Bacon would find a lot of agreement from those who have watched Harris’ career over the last two decades. Like a lot of politicians, she has benefited from timing and skill — navigating her way through San Francisco’s, and later California’s, tricky mix of liberal and more traditional Democratic politics, notably juggling demands of activists and police while winning election as a prosecutor and the state attorney general.
The instinct to please competing political interests draws suspicion in some quarters. And it finally seemed to trip her up in the 2020 primary, when she tried to split the difference between progressives who supported Medicare for all and more moderate Democrats who believed Vermont Sen. Bernie Sanders’ single-payer healthcare plan was a political loser.
Her flexibility on that issue — and the broader sense that she was not an ideologue — arguably helped her when she was picked as President Biden‘s running mate. She was able to blur the differences in her record in ways that Sen. Elizabeth Warren (D-Mass.) and others may have found more difficult.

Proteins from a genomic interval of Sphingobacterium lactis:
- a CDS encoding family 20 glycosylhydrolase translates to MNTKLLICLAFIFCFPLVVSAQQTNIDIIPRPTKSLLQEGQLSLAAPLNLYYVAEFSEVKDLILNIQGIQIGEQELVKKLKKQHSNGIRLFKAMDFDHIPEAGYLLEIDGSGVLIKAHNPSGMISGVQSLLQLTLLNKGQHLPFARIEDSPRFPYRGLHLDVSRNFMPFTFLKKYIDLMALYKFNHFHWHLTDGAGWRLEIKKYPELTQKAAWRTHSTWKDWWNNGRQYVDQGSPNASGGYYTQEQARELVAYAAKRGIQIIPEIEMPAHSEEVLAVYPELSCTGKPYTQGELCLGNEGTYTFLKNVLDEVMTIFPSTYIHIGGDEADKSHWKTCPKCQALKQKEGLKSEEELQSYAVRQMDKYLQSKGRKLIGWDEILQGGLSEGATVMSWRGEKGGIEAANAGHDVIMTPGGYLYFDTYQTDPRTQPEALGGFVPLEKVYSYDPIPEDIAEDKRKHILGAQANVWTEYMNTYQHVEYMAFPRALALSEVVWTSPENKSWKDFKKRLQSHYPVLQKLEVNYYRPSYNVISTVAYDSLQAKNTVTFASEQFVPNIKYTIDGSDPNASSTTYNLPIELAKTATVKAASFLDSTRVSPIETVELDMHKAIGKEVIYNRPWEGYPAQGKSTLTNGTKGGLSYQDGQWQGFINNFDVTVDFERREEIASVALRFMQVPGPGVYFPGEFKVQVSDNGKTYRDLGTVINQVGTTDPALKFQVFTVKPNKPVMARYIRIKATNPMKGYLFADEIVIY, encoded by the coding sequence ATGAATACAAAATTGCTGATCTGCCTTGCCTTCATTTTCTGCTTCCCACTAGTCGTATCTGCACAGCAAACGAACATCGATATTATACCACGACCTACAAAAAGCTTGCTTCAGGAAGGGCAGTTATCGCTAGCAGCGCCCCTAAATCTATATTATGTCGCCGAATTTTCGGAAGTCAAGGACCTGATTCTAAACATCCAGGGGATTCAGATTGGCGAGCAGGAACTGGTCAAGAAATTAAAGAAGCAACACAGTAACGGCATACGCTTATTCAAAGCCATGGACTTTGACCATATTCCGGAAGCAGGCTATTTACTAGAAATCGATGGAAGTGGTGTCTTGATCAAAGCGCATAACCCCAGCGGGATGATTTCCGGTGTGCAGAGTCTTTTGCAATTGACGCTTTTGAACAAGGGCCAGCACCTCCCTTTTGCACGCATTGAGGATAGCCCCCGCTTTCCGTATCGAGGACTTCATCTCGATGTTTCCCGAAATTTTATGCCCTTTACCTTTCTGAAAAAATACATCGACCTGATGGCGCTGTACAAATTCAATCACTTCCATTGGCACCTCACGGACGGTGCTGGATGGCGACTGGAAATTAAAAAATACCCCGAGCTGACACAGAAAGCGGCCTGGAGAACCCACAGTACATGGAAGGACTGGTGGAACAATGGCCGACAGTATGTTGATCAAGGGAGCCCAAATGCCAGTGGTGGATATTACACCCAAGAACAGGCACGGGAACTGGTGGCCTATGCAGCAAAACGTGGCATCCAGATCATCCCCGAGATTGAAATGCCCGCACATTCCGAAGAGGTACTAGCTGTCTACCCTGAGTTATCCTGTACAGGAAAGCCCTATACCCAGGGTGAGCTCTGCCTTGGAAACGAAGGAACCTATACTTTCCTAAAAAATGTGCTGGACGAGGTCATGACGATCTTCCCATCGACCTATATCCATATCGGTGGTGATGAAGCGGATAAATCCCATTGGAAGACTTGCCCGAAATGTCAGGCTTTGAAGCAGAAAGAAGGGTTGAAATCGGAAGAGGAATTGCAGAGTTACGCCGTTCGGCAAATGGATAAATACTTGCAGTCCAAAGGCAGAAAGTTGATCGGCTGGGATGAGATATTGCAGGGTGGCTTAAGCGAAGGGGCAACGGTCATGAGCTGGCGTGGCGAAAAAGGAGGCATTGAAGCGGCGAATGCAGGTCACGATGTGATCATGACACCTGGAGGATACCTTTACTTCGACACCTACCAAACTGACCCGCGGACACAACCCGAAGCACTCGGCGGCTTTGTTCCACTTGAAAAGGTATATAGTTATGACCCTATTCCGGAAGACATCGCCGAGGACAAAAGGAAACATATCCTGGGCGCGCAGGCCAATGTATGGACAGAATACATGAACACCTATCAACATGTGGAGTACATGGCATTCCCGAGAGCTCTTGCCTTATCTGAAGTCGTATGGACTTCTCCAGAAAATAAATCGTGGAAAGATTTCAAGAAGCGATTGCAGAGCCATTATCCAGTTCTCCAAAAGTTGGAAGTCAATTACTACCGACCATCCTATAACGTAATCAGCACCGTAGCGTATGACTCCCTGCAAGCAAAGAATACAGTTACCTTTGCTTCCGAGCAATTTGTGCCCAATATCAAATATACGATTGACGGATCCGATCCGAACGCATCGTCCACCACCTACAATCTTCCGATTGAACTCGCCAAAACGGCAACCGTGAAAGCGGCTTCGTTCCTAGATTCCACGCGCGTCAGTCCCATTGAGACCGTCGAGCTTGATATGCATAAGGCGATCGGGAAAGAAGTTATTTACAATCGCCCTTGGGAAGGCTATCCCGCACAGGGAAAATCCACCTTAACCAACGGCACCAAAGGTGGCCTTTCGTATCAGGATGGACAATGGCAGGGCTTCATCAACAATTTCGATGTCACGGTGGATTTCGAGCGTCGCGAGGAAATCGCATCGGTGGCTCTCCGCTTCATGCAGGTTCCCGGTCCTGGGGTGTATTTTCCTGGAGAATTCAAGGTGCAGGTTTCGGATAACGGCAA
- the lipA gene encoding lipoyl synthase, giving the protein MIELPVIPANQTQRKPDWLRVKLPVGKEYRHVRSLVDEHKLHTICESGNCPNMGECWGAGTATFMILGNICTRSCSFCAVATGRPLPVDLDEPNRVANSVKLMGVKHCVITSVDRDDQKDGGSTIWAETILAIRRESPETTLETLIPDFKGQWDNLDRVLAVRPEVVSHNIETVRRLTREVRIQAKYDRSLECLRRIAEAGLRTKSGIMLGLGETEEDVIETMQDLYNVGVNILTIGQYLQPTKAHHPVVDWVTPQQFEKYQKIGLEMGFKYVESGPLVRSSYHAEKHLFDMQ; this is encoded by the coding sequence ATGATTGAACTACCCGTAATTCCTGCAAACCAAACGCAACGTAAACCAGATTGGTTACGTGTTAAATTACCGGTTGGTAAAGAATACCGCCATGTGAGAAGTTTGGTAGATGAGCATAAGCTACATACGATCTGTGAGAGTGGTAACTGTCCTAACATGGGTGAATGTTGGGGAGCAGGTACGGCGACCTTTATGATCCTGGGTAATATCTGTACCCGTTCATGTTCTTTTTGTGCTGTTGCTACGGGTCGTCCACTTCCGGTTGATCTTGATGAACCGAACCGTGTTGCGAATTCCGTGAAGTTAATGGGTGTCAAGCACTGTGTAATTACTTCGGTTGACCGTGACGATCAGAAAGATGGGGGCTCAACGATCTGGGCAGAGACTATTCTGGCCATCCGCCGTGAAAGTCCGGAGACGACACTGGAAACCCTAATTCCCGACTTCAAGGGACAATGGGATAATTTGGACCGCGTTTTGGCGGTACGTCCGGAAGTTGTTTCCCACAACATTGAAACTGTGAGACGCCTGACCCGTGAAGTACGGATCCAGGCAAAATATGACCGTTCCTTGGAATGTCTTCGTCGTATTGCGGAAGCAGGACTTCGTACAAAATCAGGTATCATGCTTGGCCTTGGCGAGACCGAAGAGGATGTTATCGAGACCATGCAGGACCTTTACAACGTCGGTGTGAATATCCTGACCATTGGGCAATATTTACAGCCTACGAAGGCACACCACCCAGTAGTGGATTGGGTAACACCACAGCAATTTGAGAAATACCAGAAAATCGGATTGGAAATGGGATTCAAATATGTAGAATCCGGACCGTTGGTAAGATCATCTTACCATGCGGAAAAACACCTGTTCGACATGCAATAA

But now that Harris is having some trouble in polls and public perception, as I reported last week, there are growing concerns among Democrats about her political ability. The question many have, even if they agree she is a good politician, is whether she is a great one — capable of leading the ticket when Biden leaves the stage. Biden, 78, has said he plans to run for reelection, though he has not quelled speculation that he could decide otherwise.
The speculation about Harris is especially urgent for Democrats who worry that former President Trump will run again and further threaten democratic institutions.